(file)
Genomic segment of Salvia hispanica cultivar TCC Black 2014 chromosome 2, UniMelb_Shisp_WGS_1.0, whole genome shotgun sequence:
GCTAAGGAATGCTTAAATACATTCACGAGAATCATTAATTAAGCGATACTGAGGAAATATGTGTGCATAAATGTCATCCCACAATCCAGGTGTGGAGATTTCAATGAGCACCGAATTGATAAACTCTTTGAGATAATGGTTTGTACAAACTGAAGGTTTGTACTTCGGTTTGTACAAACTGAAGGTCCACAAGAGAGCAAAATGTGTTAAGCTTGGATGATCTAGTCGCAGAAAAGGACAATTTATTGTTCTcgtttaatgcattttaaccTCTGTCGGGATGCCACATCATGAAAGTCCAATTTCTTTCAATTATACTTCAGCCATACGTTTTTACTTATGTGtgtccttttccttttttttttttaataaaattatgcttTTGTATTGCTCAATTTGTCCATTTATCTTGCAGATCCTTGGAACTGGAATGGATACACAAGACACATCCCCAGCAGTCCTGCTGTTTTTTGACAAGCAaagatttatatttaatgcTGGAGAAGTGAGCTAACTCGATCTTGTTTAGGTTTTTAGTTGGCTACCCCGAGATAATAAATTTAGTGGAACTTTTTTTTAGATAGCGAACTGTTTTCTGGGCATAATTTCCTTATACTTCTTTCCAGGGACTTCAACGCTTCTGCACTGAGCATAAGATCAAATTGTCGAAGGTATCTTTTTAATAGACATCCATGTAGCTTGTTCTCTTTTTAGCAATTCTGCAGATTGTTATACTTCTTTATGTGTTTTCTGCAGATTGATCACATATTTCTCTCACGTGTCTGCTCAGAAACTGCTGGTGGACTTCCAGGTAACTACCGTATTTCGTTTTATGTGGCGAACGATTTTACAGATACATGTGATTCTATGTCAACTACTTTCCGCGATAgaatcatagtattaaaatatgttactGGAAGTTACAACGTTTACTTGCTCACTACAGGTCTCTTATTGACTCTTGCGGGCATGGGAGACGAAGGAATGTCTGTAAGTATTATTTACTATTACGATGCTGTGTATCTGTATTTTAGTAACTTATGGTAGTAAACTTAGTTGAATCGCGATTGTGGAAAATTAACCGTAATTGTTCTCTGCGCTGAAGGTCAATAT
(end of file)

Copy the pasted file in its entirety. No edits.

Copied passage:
Genomic segment of Salvia hispanica cultivar TCC Black 2014 chromosome 2, UniMelb_Shisp_WGS_1.0, whole genome shotgun sequence:
GCTAAGGAATGCTTAAATACATTCACGAGAATCATTAATTAAGCGATACTGAGGAAATATGTGTGCATAAATGTCATCCCACAATCCAGGTGTGGAGATTTCAATGAGCACCGAATTGATAAACTCTTTGAGATAATGGTTTGTACAAACTGAAGGTTTGTACTTCGGTTTGTACAAACTGAAGGTCCACAAGAGAGCAAAATGTGTTAAGCTTGGATGATCTAGTCGCAGAAAAGGACAATTTATTGTTCTcgtttaatgcattttaaccTCTGTCGGGATGCCACATCATGAAAGTCCAATTTCTTTCAATTATACTTCAGCCATACGTTTTTACTTATGTGtgtccttttccttttttttttttaataaaattatgcttTTGTATTGCTCAATTTGTCCATTTATCTTGCAGATCCTTGGAACTGGAATGGATACACAAGACACATCCCCAGCAGTCCTGCTGTTTTTTGACAAGCAaagatttatatttaatgcTGGAGAAGTGAGCTAACTCGATCTTGTTTAGGTTTTTAGTTGGCTACCCCGAGATAATAAATTTAGTGGAACTTTTTTTTAGATAGCGAACTGTTTTCTGGGCATAATTTCCTTATACTTCTTTCCAGGGACTTCAACGCTTCTGCACTGAGCATAAGATCAAATTGTCGAAGGTATCTTTTTAATAGACATCCATGTAGCTTGTTCTCTTTTTAGCAATTCTGCAGATTGTTATACTTCTTTATGTGTTTTCTGCAGATTGATCACATATTTCTCTCACGTGTCTGCTCAGAAACTGCTGGTGGACTTCCAGGTAACTACCGTATTTCGTTTTATGTGGCGAACGATTTTACAGATACATGTGATTCTATGTCAACTACTTTCCGCGATAgaatcatagtattaaaatatgttactGGAAGTTACAACGTTTACTTGCTCACTACAGGTCTCTTATTGACTCTTGCGGGCATGGGAGACGAAGGAATGTCTGTAAGTATTATTTACTATTACGATGCTGTGTATCTGTATTTTAGTAACTTATGGTAGTAAACTTAGTTGAATCGCGATTGTGGAAAATTAACCGTAATTGTTCTCTGCGCTGAAGGTCAATAT